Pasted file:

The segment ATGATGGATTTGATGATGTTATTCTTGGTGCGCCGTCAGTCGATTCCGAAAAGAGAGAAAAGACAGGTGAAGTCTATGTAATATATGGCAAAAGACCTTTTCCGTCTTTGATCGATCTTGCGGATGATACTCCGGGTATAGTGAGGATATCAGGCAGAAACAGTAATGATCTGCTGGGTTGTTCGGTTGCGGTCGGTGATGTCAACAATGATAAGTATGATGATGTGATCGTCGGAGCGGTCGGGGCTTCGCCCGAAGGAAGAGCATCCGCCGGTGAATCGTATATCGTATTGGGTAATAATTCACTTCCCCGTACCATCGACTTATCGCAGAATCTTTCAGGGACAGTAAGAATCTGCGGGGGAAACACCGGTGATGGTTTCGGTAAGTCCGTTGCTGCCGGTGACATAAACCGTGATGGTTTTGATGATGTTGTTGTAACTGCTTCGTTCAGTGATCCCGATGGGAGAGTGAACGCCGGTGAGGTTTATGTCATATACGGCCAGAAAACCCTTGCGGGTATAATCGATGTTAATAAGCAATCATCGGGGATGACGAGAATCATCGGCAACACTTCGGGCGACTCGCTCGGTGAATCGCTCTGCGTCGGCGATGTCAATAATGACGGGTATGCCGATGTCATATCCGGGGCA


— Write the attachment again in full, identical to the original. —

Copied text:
The segment ATGATGGATTTGATGATGTTATTCTTGGTGCGCCGTCAGTCGATTCCGAAAAGAGAGAAAAGACAGGTGAAGTCTATGTAATATATGGCAAAAGACCTTTTCCGTCTTTGATCGATCTTGCGGATGATACTCCGGGTATAGTGAGGATATCAGGCAGAAACAGTAATGATCTGCTGGGTTGTTCGGTTGCGGTCGGTGATGTCAACAATGATAAGTATGATGATGTGATCGTCGGAGCGGTCGGGGCTTCGCCCGAAGGAAGAGCATCCGCCGGTGAATCGTATATCGTATTGGGTAATAATTCACTTCCCCGTACCATCGACTTATCGCAGAATCTTTCAGGGACAGTAAGAATCTGCGGGGGAAACACCGGTGATGGTTTCGGTAAGTCCGTTGCTGCCGGTGACATAAACCGTGATGGTTTTGATGATGTTGTTGTAACTGCTTCGTTCAGTGATCCCGATGGGAGAGTGAACGCCGGTGAGGTTTATGTCATATACGGCCAGAAAACCCTTGCGGGTATAATCGATGTTAATAAGCAATCATCGGGGATGACGAGAATCATCGGCAACACTTCGGGCGACTCGCTCGGTGAATCGCTCTGCGTCGGCGATGTCAATAATGACGGGTATGCCGATGTCATATCCGGGGCA